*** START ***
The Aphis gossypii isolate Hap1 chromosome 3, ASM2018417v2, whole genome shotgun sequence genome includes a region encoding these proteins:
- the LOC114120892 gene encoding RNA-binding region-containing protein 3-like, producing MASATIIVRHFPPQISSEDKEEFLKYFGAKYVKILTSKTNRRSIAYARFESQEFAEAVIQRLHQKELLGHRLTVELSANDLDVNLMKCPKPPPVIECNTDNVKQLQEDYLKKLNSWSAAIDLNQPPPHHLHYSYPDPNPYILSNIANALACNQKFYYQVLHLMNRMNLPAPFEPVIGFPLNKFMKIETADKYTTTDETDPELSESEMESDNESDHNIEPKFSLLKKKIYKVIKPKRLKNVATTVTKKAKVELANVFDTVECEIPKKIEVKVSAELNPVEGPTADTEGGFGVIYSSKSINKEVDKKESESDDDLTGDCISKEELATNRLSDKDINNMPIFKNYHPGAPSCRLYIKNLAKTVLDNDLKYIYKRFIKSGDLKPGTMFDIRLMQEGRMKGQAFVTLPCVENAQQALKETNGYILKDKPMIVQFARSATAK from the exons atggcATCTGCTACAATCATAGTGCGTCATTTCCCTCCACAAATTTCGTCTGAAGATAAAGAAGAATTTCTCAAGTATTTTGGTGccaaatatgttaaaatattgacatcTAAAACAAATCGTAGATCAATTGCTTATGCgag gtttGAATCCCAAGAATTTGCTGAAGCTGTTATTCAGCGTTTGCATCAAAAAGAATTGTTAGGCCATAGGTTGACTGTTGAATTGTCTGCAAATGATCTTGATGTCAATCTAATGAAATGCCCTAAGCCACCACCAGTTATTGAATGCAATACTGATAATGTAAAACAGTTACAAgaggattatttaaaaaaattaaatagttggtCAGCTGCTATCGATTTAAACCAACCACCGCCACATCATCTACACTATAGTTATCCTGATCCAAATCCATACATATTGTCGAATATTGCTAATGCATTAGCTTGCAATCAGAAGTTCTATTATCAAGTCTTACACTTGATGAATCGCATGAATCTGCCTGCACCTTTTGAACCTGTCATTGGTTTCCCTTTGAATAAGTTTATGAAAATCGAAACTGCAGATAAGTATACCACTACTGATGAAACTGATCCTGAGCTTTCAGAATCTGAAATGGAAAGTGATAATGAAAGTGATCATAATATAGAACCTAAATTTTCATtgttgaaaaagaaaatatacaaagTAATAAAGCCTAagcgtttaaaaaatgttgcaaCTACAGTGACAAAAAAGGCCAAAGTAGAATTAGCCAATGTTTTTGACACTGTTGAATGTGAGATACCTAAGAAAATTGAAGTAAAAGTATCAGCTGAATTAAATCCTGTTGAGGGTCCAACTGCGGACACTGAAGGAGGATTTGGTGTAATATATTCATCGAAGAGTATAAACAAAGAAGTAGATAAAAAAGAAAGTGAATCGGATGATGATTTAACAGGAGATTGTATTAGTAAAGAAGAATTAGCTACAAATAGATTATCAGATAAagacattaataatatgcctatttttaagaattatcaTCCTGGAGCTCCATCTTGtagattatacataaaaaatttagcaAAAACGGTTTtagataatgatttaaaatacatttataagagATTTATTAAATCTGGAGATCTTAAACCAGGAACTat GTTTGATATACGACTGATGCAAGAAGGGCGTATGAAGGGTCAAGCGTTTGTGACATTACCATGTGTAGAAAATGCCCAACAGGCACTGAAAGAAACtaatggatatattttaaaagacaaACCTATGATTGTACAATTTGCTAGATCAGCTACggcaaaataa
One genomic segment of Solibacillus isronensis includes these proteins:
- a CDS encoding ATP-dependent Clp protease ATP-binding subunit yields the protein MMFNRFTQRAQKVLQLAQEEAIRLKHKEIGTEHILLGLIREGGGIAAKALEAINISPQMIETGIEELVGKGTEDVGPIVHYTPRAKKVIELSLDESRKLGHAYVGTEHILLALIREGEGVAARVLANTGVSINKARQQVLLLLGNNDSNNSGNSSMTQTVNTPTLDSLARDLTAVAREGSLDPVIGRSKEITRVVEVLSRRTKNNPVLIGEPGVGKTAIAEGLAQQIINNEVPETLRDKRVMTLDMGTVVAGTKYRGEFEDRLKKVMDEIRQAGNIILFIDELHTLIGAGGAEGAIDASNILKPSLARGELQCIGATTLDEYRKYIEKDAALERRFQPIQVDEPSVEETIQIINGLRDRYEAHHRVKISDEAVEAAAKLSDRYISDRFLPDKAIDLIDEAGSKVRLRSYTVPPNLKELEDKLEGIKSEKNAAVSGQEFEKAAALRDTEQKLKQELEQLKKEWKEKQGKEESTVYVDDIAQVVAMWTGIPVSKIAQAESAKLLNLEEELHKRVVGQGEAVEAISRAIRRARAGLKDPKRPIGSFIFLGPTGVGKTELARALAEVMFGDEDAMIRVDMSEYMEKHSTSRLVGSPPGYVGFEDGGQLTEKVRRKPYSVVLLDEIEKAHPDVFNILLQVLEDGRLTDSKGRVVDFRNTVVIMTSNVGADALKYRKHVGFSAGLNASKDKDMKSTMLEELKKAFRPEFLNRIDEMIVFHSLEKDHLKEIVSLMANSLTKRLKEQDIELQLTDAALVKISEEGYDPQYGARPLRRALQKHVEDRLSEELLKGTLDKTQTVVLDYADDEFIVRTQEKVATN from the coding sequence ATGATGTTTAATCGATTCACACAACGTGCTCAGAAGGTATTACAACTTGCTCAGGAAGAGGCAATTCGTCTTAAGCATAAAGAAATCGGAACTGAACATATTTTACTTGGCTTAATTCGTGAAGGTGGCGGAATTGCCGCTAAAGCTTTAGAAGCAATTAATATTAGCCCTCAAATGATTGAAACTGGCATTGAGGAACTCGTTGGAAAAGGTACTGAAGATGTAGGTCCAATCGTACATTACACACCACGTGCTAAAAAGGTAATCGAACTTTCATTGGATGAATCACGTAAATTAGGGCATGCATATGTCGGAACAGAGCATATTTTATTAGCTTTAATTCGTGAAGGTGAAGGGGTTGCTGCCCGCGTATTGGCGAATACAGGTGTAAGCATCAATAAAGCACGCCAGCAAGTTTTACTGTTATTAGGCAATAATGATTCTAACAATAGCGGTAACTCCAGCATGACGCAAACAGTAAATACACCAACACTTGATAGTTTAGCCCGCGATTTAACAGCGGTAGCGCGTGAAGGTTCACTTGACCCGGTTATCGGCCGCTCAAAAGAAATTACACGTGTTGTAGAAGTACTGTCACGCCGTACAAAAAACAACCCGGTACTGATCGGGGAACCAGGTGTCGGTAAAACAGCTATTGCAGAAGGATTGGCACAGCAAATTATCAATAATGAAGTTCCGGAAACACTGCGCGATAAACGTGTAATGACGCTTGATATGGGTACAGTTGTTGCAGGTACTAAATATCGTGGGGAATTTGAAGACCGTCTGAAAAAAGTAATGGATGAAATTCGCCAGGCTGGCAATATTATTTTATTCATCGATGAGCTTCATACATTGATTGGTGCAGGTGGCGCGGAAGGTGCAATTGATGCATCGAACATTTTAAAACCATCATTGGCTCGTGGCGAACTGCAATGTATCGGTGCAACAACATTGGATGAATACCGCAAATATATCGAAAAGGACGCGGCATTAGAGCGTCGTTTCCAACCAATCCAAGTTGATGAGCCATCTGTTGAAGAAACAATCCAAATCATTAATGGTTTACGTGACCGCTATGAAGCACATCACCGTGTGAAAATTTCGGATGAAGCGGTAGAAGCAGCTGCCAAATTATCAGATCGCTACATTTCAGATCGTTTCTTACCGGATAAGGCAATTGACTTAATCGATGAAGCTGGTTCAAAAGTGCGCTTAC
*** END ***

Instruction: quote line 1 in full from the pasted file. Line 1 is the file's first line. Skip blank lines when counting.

The Aphis gossypii isolate Hap1 chromosome 3, ASM2018417v2, whole genome shotgun sequence genome includes a region encoding these proteins: